"purifies himself even as he is pure." 1 John 3:3. Heaven, being a holy
state, yes, the very perfection of holiness; does, by a natural process,
render those holy who meditate upon it, believe it, hope for it, and long
for it. Men's hopes always affect their conduct, and transform their
characters into a likeness to the nature of the objects of their desires and
expectations. How effectually guarded from temptation to lust,
worldly-mindedness, and malice—is he whose affections are strongly fixed
upon a state of purity, spirituality, and love! Who that is drinking
happiness from the crystal river that flows from the throne of God and the
Lamb, can take up with the filthy puddle of worldly amusements? What
mortification of sin, what conquest of besetting corruption, what
eradication of evil tempers, what suppression of unholy disposition goes on,
when the soul fixes the 'eye of faith' on unseen and eternal realities!
Yes, what discoveries of hidden and unsuspected sins are made, when the
light of heavenly glory is let into the soul! In looking so much to earth,
and earthly-minded men, we become so familiarized with sin, as to lose our
clear perceptions, our accurate discrimination of its evil nature, and our
accurate sensibilities to its criminality and odiousness. We lose our
self-abhorrence for our own sins, by the view of so much evil without and
around us. And we recover our keenness of vision, and tenderness of
conscience, only by lifting up our eyes to that pure and blessed region,
where no sin dwells, and holiness is in perfection; and where,
One view of Jesus as he is,
Will strike all sin forever dead.
You will much wish to know how such a heavenly state of mind may be
You must be WILLING to have it. Willing! you exclaim, with somewhat of
surprise, "Who is not willing? Who would not enjoy such a holy and heavenly
frame?" You, perhaps, who ask the question! Comparatively few are willing to
be heavenly-minded. The great bulk even of professing Christians do not want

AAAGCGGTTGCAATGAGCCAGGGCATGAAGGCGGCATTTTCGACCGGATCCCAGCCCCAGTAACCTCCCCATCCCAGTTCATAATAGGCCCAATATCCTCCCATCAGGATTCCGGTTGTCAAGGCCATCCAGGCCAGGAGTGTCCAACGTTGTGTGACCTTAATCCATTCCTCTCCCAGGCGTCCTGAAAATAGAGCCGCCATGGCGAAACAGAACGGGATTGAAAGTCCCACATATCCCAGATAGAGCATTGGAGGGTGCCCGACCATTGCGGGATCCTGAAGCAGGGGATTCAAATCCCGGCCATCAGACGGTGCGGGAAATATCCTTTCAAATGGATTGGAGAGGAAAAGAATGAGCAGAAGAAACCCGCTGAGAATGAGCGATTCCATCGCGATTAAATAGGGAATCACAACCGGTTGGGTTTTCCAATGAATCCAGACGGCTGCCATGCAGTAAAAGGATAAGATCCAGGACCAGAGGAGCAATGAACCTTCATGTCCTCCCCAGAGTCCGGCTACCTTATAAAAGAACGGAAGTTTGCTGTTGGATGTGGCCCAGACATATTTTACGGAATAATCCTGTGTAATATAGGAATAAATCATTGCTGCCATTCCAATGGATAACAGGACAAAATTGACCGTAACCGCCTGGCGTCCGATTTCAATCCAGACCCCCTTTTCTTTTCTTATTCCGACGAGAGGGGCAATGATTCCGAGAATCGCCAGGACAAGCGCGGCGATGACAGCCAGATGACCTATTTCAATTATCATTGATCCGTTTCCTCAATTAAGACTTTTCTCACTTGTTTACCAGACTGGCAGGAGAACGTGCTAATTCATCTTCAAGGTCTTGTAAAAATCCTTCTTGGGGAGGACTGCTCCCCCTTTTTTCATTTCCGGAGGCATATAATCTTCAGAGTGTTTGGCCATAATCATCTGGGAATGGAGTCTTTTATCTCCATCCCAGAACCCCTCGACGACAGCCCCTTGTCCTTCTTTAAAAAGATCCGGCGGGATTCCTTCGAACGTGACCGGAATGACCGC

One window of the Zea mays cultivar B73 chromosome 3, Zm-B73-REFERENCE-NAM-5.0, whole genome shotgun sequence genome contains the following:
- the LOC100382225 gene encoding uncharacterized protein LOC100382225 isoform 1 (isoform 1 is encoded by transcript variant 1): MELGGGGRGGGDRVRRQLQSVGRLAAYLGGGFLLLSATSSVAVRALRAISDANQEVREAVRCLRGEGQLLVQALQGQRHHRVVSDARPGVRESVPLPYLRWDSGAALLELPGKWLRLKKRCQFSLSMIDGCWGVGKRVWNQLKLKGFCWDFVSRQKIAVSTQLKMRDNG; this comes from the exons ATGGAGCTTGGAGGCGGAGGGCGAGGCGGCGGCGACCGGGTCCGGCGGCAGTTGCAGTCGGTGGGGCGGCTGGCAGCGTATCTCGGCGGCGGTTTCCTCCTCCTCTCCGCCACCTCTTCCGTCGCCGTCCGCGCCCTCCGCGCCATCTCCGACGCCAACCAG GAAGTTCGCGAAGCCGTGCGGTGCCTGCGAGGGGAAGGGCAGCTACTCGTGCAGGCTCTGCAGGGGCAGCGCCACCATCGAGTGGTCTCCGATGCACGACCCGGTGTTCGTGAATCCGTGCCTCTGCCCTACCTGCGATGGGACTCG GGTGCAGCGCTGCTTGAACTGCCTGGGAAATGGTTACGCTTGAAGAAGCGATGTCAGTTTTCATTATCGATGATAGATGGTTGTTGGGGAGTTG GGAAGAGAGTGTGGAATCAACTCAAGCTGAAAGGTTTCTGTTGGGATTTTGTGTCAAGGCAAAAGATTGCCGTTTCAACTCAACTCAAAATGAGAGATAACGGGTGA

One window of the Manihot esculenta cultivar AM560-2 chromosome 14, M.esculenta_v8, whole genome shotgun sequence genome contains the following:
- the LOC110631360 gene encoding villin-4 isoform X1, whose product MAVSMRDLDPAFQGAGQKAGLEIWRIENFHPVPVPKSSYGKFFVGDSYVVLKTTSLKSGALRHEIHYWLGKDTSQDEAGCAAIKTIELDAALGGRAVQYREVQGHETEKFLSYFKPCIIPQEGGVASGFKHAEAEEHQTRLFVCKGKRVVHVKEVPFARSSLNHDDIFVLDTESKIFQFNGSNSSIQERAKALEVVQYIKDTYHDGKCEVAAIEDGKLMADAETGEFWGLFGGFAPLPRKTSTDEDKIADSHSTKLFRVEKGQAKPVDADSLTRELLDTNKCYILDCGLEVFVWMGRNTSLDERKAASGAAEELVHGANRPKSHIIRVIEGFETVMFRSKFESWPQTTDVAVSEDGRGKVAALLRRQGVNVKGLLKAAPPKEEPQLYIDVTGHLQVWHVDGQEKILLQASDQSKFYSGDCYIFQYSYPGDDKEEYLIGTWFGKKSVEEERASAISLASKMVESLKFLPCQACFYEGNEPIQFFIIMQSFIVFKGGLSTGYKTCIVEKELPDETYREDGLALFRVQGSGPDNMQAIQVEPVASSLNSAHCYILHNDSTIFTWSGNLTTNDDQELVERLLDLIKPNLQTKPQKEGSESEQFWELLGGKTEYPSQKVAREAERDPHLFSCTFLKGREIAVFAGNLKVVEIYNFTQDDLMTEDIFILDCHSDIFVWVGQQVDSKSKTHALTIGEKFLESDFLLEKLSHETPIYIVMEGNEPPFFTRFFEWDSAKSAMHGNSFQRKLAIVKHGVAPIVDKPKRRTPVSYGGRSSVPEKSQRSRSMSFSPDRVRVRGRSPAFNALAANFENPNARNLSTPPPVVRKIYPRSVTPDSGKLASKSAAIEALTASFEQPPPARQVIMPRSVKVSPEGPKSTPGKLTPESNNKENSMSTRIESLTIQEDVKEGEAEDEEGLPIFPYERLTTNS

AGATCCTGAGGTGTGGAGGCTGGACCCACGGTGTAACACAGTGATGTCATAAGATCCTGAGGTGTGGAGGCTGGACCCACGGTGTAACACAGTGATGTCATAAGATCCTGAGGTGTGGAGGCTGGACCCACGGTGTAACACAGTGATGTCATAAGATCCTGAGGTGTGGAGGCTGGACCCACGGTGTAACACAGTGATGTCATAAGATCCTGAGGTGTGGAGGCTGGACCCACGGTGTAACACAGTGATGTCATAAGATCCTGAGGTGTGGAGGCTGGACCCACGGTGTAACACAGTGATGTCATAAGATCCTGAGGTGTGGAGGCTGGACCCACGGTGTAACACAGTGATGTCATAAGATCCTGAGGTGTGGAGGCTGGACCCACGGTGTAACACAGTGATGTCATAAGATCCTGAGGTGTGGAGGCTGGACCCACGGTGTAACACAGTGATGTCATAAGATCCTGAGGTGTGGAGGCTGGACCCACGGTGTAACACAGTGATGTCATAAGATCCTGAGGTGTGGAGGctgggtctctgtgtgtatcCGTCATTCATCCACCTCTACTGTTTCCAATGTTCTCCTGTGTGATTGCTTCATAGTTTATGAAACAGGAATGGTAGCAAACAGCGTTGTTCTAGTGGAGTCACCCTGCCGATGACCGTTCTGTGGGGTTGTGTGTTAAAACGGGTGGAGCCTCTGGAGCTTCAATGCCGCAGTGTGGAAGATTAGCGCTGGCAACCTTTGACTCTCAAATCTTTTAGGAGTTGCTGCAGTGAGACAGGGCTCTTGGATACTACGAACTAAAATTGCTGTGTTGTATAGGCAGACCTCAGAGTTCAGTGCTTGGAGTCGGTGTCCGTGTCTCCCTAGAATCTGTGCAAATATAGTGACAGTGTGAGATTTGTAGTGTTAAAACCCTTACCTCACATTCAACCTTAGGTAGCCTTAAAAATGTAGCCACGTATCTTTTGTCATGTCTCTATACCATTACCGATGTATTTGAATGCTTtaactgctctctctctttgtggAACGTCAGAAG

this state of the soul. They want to enjoy earth; they are ever seeking new
devices by which to be more and more gratified by things seen and temporal;
they are ever seeking to invest earth with new charms, and to throw greater
attractions over the scenes that surround them. They do not wish to have the
luxuriance of their earthly affections repressed, or the exuberance of their
worldly joys restrained. It is no part of their plan, or wish, or effort, or
prayer—to have one single terrestrial delight limited or displaced by such
as are heavenly! Very few are willing then, to be heavenly-minded—and if not
willing, they will never attain to it!
You must be not only willing but DESIROUS of this frame. It must appear to
you a state to be coveted and longed for; and for which you would be willing
to part with some worldly joys, and the pleasures of earth—to endure the
discipline of trial, and the influence of sorrow. Your heart must be set
upon it—your soul must pant after it.
It must appear to you not only desirable, but ATTAINABLE. No such idea must
be in your mind as that it is too high an elevation of piety for you to
reach, too difficult an acquirement for you to make. Do not imagine that it
is the devotion of the cloister and the monastery, and which can be
cultivated only by the recluse. Spiritual and heavenly Christians have been
found, too rarely I admit, amid all the cares of a large family, and all the
urgency of an extensive trade. Besides, if you cannot attain to as much of
this celestial temper as some others, may you not have much more of it than